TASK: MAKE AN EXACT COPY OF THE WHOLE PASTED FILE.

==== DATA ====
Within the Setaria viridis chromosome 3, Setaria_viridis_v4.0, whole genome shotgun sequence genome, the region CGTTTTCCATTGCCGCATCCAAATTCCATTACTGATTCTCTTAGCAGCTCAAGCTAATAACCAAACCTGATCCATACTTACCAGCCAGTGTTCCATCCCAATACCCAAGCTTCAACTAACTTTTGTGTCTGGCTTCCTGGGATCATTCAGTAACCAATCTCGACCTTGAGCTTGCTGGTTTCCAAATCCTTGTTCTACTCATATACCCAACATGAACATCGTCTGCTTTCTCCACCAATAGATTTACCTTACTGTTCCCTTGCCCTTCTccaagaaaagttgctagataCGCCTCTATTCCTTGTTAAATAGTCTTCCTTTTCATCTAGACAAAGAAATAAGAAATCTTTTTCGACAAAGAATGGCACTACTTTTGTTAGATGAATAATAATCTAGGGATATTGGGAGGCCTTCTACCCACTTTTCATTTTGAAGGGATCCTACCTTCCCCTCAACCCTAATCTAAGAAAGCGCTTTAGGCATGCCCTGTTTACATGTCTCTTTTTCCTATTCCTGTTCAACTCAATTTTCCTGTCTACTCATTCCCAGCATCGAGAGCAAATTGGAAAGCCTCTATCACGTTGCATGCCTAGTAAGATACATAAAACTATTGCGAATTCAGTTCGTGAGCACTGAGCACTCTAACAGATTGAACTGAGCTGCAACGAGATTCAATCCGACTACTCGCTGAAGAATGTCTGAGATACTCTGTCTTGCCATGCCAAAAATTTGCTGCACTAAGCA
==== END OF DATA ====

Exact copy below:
Within the Setaria viridis chromosome 3, Setaria_viridis_v4.0, whole genome shotgun sequence genome, the region CGTTTTCCATTGCCGCATCCAAATTCCATTACTGATTCTCTTAGCAGCTCAAGCTAATAACCAAACCTGATCCATACTTACCAGCCAGTGTTCCATCCCAATACCCAAGCTTCAACTAACTTTTGTGTCTGGCTTCCTGGGATCATTCAGTAACCAATCTCGACCTTGAGCTTGCTGGTTTCCAAATCCTTGTTCTACTCATATACCCAACATGAACATCGTCTGCTTTCTCCACCAATAGATTTACCTTACTGTTCCCTTGCCCTTCTccaagaaaagttgctagataCGCCTCTATTCCTTGTTAAATAGTCTTCCTTTTCATCTAGACAAAGAAATAAGAAATCTTTTTCGACAAAGAATGGCACTACTTTTGTTAGATGAATAATAATCTAGGGATATTGGGAGGCCTTCTACCCACTTTTCATTTTGAAGGGATCCTACCTTCCCCTCAACCCTAATCTAAGAAAGCGCTTTAGGCATGCCCTGTTTACATGTCTCTTTTTCCTATTCCTGTTCAACTCAATTTTCCTGTCTACTCATTCCCAGCATCGAGAGCAAATTGGAAAGCCTCTATCACGTTGCATGCCTAGTAAGATACATAAAACTATTGCGAATTCAGTTCGTGAGCACTGAGCACTCTAACAGATTGAACTGAGCTGCAACGAGATTCAATCCGACTACTCGCTGAAGAATGTCTGAGATACTCTGTCTTGCCATGCCAAAAATTTGCTGCACTAAGCA